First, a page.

Whereas the beautiful is limited, the sublime is limitless, so that the mind in the presence of the sublime, attempting to imagine what it cannot, has pain in the failure but pleasure in contemplating the immensity of the attempt
“Immanuel Kant, Critique of Pure Reason”
Pulpit Rock, Norway
In the early hours of the afternoon I decide to walk to the Pulpit Rock, a cliff nestled in the Norwegian fjords.
The sun is going down when a slight mist begins to spread slowly. But in the distance a light catches my attention: I see an object that raises from the landscape, as if it don’t want to camouflage itself with the environment.
I continue my path, wrapped in the silence of these uncontaminated spaces until I can perceive the brightness and grandeur of that building, bringing me closer and closer.
I’m fascinated by the diaphanous playing of the transparencies and at the same time I’m disturbed by that stern and solemn appearance.
Finally I arrive to the top, where I find that those bright transparencies, glimpsed during the walk, belong to a church: the crystal roof is based on a dark platform from which the entrance comes out; It seems like an invitation to enter in, so I accept it ready to discover the interior.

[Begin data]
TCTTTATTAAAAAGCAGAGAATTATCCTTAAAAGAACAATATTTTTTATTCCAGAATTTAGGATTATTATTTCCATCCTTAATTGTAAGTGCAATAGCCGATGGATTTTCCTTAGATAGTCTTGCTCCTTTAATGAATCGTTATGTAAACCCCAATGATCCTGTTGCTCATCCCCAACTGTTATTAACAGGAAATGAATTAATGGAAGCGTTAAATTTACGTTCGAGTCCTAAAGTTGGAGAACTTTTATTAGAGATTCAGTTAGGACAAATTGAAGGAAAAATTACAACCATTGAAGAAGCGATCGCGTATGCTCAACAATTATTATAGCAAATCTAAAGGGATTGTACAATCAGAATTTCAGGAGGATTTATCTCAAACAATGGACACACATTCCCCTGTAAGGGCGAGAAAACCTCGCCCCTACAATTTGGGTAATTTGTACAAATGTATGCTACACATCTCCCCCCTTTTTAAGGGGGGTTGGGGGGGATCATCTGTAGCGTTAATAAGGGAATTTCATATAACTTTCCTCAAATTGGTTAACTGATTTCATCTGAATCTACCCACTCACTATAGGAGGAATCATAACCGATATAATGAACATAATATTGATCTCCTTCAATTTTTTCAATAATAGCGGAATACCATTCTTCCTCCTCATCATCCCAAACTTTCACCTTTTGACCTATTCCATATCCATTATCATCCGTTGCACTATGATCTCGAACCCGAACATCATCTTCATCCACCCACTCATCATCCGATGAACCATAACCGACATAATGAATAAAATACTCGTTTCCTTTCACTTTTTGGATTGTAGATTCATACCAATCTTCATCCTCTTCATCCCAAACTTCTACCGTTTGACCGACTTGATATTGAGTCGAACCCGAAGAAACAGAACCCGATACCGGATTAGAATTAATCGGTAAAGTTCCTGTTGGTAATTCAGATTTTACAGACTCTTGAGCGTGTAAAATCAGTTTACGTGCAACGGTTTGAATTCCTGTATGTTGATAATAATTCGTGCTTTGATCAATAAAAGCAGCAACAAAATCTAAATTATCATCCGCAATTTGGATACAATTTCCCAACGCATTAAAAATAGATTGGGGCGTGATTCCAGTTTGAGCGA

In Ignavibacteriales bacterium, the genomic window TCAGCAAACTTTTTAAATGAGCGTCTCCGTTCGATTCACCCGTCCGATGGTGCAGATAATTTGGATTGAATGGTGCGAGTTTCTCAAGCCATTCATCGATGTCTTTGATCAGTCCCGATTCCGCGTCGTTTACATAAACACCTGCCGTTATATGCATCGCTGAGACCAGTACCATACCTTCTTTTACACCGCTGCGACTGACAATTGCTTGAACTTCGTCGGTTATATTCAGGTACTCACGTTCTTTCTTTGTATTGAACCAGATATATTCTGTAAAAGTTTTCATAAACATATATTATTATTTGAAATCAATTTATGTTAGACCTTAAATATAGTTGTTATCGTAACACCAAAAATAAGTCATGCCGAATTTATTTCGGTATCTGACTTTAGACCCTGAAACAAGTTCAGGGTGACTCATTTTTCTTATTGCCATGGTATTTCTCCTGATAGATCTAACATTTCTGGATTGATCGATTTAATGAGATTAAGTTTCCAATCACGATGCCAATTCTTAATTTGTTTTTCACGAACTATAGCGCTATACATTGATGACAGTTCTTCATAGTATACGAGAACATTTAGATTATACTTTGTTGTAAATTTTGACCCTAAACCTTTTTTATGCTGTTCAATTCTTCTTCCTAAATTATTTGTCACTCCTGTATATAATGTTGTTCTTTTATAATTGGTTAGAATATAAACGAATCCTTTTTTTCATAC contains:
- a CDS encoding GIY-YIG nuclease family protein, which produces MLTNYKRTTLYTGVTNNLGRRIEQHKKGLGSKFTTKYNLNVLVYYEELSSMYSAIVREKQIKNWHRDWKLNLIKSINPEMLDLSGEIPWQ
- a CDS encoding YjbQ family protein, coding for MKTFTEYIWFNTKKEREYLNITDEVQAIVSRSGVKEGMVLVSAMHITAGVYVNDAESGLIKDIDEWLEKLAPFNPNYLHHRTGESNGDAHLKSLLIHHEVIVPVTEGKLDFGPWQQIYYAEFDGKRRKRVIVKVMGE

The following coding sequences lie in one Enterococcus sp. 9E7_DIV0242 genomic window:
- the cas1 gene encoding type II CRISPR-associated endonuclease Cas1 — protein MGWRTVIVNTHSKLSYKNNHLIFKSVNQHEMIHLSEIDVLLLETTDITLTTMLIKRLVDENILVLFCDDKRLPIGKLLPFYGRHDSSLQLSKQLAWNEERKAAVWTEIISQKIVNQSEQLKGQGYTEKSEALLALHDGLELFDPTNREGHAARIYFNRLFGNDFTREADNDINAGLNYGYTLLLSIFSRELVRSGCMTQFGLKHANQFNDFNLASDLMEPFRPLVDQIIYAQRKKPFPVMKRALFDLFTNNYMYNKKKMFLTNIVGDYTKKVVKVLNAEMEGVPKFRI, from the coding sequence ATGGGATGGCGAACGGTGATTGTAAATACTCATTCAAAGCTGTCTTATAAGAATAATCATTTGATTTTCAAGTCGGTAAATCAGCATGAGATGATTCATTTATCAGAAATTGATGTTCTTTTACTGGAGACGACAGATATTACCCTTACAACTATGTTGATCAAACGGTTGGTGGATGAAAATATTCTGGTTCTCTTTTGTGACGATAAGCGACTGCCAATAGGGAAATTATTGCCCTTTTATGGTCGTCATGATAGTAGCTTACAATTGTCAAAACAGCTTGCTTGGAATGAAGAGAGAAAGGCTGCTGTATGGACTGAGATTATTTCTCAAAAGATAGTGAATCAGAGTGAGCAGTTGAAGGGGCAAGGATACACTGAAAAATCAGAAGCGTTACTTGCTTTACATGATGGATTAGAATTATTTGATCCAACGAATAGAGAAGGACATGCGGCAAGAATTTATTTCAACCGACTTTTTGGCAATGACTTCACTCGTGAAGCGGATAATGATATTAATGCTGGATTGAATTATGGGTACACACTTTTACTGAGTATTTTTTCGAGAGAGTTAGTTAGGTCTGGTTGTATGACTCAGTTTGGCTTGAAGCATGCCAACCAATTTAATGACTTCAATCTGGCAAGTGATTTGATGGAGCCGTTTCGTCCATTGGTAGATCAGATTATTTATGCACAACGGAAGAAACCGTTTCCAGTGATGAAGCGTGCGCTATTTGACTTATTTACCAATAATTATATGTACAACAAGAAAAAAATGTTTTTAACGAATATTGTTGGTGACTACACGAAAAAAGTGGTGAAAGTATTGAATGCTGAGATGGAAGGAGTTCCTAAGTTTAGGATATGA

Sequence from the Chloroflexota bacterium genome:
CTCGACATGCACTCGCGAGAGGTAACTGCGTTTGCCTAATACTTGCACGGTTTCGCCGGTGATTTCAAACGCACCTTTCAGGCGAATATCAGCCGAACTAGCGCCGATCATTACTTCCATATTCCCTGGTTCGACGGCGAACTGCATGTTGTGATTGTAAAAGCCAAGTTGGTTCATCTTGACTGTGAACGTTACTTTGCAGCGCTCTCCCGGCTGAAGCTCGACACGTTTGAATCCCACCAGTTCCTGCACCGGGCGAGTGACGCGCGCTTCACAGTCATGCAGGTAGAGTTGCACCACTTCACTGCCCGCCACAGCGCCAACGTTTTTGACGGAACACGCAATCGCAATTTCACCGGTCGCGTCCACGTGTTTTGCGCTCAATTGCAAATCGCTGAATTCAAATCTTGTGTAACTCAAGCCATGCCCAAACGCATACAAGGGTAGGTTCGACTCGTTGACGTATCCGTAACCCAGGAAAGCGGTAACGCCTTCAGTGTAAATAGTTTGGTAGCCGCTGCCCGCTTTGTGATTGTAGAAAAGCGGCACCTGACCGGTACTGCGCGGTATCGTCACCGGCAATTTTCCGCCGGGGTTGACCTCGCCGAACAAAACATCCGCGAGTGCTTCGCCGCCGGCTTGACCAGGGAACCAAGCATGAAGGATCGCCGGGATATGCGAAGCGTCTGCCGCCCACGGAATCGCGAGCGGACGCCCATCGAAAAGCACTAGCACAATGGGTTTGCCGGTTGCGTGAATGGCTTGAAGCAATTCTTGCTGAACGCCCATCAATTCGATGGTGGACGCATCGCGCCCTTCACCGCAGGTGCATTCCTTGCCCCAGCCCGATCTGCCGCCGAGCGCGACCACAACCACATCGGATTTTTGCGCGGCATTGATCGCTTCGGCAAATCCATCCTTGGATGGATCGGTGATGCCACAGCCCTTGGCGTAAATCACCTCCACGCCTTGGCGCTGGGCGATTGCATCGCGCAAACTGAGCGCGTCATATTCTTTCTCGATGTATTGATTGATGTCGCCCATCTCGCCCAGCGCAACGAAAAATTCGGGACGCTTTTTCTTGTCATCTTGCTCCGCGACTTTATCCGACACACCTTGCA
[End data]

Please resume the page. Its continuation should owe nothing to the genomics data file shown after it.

Walking through the door, I follow the path indicated by the wall, driven by a gentle glare, which becomes stronger turning to the right and finding myself in a large white space flooded with light.
My astonishment is great, so I sit on a chair in contemplation, listening to the wind noise that breaks on the translucent walls. I can perfectly perceive the relationship with nature.
A new element gets my attention: a big glass window, from which admiring the panorama, suggests one point of view.
I am bathed in the crystalline light of the church and at the same time projected out into the uncontaminated purity of the landscape. I am in this church, in an osmotic relationship with nature.